Early Intervention in Massachusetts is a statewide, integrated, developmental service available to families of children between birth and three years of age. Children may be eligible for EI if they have developmental difficulties due to identified disabilities, or if typical development is at risk due to certain birth or environmental circumstances.

EI provides family-centered services that facilitate the developmental progress of eligible children. EI helps children acquire the skills they will need to continue to grow into happy and healthy members of the community.


Any Massachusetts child up to three years of age and his/her family may be eligible for EI services if the child:
  • Is not reaching age-appropriate milestones in one or more areas of development.
  • Is diagnosed with a physical, emotional, or cognitive condition that may result in a developmental delay.
  • Is at risk for developmental delay due to various biological and/or environmental factors.

How do I make a referral to EI?

The process is simple. Anyone (a parent, doctor, care giver, teacher, or friend) can make a referral to a local certified Early Intervention program.  Early Intervention services do not require a prescription. Referrals are made directly to a certified program.  Call the Central Directory for Early Intervention at 1-800-905-8437 (1-800-905-TIES) or visit www.massfamilyties.org for a listing of certified Early Intervention programs serving your city or town. Call and speak with a local Early Intervention program to make a referral.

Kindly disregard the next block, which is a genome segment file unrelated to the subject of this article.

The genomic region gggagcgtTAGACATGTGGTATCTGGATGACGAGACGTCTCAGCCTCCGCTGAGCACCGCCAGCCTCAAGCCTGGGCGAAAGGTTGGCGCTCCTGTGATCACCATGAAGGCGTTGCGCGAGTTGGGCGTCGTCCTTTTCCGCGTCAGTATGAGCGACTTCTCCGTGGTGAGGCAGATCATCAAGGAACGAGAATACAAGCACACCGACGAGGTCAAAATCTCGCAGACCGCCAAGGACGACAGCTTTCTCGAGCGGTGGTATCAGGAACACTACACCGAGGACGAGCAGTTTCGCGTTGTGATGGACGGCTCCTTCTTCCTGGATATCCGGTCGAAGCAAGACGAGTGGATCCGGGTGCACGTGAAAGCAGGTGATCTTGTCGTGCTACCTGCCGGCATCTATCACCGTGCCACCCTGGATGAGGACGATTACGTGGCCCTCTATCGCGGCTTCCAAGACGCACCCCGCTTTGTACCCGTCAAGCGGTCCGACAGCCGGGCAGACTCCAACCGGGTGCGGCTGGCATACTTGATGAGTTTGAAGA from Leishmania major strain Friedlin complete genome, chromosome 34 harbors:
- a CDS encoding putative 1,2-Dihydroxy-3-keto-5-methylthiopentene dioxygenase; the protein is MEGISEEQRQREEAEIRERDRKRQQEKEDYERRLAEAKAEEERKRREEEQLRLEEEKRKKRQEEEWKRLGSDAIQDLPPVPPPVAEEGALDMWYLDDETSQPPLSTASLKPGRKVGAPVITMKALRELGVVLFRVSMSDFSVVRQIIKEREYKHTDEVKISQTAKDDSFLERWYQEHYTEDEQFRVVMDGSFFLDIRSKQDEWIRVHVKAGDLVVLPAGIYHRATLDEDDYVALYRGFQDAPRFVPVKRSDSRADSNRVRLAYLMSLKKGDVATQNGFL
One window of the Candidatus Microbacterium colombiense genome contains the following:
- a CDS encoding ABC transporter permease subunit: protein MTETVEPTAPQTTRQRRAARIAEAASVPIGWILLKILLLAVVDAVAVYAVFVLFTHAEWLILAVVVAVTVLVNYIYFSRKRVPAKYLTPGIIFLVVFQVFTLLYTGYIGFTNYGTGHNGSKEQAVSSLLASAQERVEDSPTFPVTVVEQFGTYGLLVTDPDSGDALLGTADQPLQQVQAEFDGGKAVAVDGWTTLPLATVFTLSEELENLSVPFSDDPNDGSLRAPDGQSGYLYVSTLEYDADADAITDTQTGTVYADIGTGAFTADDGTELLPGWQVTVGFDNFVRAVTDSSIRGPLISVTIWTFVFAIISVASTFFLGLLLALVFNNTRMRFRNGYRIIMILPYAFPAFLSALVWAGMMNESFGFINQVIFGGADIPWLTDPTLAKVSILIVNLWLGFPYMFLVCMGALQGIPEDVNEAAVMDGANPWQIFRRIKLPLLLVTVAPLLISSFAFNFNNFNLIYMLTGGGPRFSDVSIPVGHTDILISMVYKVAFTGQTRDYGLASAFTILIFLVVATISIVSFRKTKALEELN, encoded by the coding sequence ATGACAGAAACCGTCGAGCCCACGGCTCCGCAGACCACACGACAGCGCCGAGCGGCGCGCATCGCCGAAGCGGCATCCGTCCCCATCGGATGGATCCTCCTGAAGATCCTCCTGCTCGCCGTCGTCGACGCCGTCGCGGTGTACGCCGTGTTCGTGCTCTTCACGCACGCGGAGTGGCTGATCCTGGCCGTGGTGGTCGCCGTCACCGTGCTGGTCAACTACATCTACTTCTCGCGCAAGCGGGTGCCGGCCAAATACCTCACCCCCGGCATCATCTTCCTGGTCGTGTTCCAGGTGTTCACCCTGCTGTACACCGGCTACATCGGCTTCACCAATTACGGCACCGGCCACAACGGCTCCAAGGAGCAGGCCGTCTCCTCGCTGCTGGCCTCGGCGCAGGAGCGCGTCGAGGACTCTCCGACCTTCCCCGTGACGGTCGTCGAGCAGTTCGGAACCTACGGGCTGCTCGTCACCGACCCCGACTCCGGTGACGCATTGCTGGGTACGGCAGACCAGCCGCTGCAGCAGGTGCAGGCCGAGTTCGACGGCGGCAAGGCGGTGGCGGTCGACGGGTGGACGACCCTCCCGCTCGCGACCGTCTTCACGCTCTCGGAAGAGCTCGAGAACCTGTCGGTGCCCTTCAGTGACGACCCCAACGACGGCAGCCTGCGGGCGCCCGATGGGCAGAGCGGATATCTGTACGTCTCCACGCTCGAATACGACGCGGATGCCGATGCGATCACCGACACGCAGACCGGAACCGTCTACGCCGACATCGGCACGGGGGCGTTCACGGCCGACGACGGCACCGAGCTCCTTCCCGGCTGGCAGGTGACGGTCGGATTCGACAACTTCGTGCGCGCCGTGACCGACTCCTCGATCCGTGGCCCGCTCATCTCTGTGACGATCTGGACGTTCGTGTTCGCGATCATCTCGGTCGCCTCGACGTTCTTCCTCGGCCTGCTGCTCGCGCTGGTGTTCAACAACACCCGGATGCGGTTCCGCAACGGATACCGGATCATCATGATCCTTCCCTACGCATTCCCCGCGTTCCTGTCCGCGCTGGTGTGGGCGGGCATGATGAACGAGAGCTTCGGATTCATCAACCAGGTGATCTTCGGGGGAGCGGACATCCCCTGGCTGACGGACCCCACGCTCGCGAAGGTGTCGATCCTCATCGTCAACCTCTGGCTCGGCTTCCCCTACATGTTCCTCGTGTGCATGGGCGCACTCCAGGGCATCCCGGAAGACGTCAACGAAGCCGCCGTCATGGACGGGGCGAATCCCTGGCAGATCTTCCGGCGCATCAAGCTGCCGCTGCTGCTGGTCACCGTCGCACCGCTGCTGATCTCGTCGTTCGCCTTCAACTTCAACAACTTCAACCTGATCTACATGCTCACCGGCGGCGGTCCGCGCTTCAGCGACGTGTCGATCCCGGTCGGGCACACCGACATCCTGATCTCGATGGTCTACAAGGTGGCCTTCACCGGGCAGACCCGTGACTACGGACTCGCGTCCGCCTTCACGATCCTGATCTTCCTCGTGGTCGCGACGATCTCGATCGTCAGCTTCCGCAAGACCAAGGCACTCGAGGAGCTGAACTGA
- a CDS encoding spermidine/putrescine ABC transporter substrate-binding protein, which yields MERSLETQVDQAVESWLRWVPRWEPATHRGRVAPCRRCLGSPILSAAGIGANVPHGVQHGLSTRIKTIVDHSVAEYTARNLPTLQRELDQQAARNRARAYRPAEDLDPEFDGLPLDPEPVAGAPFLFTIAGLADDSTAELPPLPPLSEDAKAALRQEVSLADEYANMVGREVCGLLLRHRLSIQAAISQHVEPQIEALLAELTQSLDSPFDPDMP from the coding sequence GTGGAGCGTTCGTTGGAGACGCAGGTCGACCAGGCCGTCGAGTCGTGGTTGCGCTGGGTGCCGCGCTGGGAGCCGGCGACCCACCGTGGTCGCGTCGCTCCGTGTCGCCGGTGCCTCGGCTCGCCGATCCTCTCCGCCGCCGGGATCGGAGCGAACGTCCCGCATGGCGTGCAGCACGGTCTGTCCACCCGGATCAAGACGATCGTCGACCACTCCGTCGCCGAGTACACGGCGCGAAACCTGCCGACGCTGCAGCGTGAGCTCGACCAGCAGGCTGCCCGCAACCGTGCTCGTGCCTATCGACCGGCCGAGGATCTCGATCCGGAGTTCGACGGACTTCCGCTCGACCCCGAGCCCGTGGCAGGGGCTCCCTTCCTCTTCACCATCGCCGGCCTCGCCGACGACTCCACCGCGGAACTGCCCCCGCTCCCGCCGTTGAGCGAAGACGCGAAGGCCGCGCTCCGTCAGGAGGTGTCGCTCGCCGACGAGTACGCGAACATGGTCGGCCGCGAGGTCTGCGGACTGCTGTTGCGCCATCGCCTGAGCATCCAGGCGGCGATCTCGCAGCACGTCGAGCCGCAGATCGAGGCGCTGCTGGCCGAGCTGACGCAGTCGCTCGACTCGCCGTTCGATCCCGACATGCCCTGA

What happens after a referral?

An EI team will conduct a developmental assessment with the child and family to determine eligibility. This assessment will focus on specific areas of child development, including areas related to cognitive, language, motor, social, emotional, behavioral, and self-help skills.

If the child is eligible, an Individualized Family Service Plan is written based on the individual needs of the child and family. EI begins working with the child and family within 45 days of referral.

Who provides EI services?

Services are provided by a professional and dedicated EI team, which includes the child's family. Depending on the child's needs, an EI team may also include an educator, physical therapist, speech-language pathologist, psychologist, occupational therapist, social worker, nurse, and other specialty service providers. The child's medical provider is considered a valuable member of this team.

Individualized Family Service Plan (IFSP) Development

An EI team serves the child and family in what are called "natural environments", for example, in family homes, childcare centers, community play groups, or libraries. Serving children in natural environments helps them to participate more easily in their everyday activities and with their peers.

How are services paid for?

Transition Process

Comment on Our Services and Key Activities

Acronyms & Definitions Found on the DPH Website

This information is provided by the Early Intervention Program within the Department of Public Health.